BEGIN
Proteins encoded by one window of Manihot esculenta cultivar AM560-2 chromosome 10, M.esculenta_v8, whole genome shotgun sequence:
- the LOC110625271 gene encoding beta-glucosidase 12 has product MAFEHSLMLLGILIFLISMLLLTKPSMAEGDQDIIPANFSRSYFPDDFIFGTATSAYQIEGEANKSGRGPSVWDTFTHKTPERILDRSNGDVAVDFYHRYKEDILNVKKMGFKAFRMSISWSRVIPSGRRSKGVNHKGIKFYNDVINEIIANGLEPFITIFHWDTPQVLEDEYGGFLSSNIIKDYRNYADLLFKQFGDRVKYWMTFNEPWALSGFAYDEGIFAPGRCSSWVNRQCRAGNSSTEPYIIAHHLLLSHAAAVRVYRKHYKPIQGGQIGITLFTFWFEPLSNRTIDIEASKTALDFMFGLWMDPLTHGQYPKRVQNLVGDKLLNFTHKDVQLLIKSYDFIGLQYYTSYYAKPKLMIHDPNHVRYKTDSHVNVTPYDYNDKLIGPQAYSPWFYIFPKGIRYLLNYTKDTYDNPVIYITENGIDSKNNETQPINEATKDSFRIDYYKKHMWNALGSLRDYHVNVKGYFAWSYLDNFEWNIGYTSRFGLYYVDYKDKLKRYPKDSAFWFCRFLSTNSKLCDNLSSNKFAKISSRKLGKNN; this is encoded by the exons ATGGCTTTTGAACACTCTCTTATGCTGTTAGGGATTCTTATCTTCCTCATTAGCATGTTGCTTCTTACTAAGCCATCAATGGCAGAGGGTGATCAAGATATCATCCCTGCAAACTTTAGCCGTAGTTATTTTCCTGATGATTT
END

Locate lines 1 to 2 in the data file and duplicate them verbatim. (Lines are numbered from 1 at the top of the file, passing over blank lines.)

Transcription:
Proteins encoded by one window of Manihot esculenta cultivar AM560-2 chromosome 10, M.esculenta_v8, whole genome shotgun sequence:
- the LOC110625271 gene encoding beta-glucosidase 12 has product MAFEHSLMLLGILIFLISMLLLTKPSMAEGDQDIIPANFSRSYFPDDFIFGTATSAYQIEGEANKSGRGPSVWDTFTHKTPERILDRSNGDVAVDFYHRYKEDILNVKKMGFKAFRMSISWSRVIPSGRRSKGVNHKGIKFYNDVINEIIANGLEPFITIFHWDTPQVLEDEYGGFLSSNIIKDYRNYADLLFKQFGDRVKYWMTFNEPWALSGFAYDEGIFAPGRCSSWVNRQCRAGNSSTEPYIIAHHLLLSHAAAVRVYRKHYKPIQGGQIGITLFTFWFEPLSNRTIDIEASKTALDFMFGLWMDPLTHGQYPKRVQNLVGDKLLNFTHKDVQLLIKSYDFIGLQYYTSYYAKPKLMIHDPNHVRYKTDSHVNVTPYDYNDKLIGPQAYSPWFYIFPKGIRYLLNYTKDTYDNPVIYITENGIDSKNNETQPINEATKDSFRIDYYKKHMWNALGSLRDYHVNVKGYFAWSYLDNFEWNIGYTSRFGLYYVDYKDKLKRYPKDSAFWFCRFLSTNSKLCDNLSSNKFAKISSRKLGKNN; this is encoded by the exons ATGGCTTTTGAACACTCTCTTATGCTGTTAGGGATTCTTATCTTCCTCATTAGCATGTTGCTTCTTACTAAGCCATCAATGGCAGAGGGTGATCAAGATATCATCCCTGCAAACTTTAGCCGTAGTTATTTTCCTGATGATTT